Posted in biology, design and architecture

Something gross to start off your morning

Hope you’ve had your morning cuppa. I don’t know if this is an art form exactly, but the biology behind it is interesting, if not a bit odd.

Grrrl Scientist gives you the latest in prison trends: eyeball tattooing. Or rather eyeball dyeing.

It’s apparently a new fad among imprisoned criminals to inject dye into the whites of the eyes. It’s interesting to realize that criminals — people who wish to blend in with the crowd so they can continue their lives of crime undetected — would be so eager to permanently distinguish themselves in this way.

DamnCoolPics has more information about this erm, procedure:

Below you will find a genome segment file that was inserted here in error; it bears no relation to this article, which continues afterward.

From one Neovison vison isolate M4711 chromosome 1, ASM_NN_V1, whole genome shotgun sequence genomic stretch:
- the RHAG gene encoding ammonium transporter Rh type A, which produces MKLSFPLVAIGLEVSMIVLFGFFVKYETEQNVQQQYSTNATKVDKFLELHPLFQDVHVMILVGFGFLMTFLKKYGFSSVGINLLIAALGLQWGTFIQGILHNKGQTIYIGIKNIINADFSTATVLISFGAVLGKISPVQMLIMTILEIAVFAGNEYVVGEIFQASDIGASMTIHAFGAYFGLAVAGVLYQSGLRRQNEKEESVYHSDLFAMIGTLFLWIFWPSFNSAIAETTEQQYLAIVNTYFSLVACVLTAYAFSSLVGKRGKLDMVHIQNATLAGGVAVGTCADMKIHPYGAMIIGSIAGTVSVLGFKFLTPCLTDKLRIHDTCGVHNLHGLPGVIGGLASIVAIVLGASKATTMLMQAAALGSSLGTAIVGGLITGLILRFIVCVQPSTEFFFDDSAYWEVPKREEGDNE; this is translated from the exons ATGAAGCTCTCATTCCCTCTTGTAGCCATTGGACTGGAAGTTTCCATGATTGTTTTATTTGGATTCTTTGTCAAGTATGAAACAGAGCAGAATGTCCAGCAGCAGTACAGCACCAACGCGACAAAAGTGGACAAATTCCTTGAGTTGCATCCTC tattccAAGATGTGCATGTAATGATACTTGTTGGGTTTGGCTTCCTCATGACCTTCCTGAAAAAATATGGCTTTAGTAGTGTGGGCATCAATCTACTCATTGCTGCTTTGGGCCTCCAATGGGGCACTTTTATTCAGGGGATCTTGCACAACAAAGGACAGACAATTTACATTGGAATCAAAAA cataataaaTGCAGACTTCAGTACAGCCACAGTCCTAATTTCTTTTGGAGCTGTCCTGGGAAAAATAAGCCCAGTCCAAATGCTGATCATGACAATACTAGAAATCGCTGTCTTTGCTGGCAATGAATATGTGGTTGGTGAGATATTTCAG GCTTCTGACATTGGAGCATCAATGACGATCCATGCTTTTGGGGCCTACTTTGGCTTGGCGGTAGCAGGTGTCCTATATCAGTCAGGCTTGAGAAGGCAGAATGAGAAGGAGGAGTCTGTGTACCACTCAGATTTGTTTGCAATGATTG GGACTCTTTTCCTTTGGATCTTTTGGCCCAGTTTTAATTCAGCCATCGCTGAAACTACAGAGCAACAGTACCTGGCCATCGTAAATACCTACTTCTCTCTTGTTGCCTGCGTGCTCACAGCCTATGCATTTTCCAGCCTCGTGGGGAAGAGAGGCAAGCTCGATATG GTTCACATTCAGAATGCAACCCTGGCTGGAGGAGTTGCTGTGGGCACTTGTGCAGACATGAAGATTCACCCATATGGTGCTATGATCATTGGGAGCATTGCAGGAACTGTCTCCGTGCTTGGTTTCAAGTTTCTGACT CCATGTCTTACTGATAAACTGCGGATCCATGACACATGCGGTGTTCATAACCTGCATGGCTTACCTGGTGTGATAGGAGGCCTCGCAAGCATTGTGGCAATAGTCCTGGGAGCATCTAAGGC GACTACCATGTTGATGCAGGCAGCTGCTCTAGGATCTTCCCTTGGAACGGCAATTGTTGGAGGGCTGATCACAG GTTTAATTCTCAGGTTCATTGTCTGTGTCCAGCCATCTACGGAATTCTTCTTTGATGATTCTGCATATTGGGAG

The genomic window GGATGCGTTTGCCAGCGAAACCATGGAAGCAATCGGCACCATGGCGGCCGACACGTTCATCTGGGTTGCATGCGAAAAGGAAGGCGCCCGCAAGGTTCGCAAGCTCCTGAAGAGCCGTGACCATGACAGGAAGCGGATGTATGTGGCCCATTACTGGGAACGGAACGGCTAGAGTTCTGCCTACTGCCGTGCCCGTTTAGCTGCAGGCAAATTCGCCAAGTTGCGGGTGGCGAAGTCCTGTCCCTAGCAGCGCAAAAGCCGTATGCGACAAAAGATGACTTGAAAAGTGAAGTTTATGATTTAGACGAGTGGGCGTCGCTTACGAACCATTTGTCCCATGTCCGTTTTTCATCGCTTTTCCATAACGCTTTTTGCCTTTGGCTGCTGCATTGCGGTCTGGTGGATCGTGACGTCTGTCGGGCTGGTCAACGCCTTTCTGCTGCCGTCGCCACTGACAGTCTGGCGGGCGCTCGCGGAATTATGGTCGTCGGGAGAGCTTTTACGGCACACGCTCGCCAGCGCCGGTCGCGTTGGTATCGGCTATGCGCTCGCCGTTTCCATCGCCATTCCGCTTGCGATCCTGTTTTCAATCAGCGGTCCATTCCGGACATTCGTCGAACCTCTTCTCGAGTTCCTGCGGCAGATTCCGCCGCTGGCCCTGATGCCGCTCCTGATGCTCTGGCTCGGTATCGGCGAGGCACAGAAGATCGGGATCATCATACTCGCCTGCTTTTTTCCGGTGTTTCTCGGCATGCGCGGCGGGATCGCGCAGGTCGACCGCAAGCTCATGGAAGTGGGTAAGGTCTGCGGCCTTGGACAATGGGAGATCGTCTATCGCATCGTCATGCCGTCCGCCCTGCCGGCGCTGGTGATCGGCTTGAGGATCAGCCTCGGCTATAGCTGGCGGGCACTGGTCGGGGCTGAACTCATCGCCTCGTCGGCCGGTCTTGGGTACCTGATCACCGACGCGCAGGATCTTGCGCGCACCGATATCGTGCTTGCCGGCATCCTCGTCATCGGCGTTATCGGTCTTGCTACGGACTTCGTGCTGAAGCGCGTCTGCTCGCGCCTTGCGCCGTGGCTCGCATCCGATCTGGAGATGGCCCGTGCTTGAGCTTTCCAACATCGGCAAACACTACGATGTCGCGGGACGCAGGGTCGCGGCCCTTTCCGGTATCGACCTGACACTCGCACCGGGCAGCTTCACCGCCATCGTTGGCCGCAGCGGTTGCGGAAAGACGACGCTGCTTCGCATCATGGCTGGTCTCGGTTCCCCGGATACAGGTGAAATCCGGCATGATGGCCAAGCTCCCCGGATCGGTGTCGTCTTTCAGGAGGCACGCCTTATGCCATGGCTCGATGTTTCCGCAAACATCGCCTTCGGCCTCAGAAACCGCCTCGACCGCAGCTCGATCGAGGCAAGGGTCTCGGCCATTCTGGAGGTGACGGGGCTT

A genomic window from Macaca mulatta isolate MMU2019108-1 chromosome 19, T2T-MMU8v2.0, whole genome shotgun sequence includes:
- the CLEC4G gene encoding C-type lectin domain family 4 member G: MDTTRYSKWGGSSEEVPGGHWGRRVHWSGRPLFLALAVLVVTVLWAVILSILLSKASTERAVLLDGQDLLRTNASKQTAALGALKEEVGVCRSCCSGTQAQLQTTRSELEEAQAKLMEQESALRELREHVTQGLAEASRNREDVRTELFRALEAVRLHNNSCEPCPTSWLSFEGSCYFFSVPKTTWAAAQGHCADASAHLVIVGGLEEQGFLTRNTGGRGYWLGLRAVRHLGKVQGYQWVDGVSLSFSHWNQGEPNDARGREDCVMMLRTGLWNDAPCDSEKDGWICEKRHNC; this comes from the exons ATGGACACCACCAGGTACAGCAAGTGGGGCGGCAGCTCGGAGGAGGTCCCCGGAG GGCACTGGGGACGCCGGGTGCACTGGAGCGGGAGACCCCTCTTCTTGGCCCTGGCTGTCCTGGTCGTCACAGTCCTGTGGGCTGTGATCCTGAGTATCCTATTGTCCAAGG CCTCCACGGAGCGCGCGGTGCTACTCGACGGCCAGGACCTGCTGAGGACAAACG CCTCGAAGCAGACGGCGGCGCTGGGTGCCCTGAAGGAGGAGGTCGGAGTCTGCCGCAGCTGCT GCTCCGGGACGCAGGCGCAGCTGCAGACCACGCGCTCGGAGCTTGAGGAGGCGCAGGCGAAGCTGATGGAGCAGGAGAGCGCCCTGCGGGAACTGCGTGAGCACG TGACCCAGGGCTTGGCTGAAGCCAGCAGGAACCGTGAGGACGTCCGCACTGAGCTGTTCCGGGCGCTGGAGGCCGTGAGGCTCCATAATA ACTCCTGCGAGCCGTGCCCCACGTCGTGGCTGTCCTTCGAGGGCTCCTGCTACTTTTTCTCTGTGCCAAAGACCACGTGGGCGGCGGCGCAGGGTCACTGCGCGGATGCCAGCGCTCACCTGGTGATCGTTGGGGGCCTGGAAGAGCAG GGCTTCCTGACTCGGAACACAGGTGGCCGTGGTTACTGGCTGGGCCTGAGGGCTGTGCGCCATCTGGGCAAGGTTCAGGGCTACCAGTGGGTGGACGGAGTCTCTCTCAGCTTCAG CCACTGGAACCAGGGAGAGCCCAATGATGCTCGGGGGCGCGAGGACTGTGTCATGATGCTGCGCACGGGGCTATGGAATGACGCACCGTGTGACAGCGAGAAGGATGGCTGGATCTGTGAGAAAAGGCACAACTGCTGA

Because the we had trouble getting the ink under the surface (and were able to “wash” it out of the small needle incisions), we tried the second procedure, on Josh using a 29ga needle and syringe, thinning down the ink very slightly with an antibiotic eyewash. Since the goal was simply to blanket the white of the eye in color, there wasn’t a need for fine detail. The first injection was shallow and appeared to dissipate on the surface, but the second injection was at the perfect level and formed a dark bubble of ink just over the sclera (in the third picture you can see some of the ink running back out of the injection hole).

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Beth Kelley is an applied & digital anthropologist with an overall interest in how people engage with and are impacted by their environments and vice versa. This has manifested itself in many ways, by looking at creativity, playful spaces, built environments, and environmental enrichment, sustainability, design research, and integrative and collaborative models of learning such as through play and hands-on learning.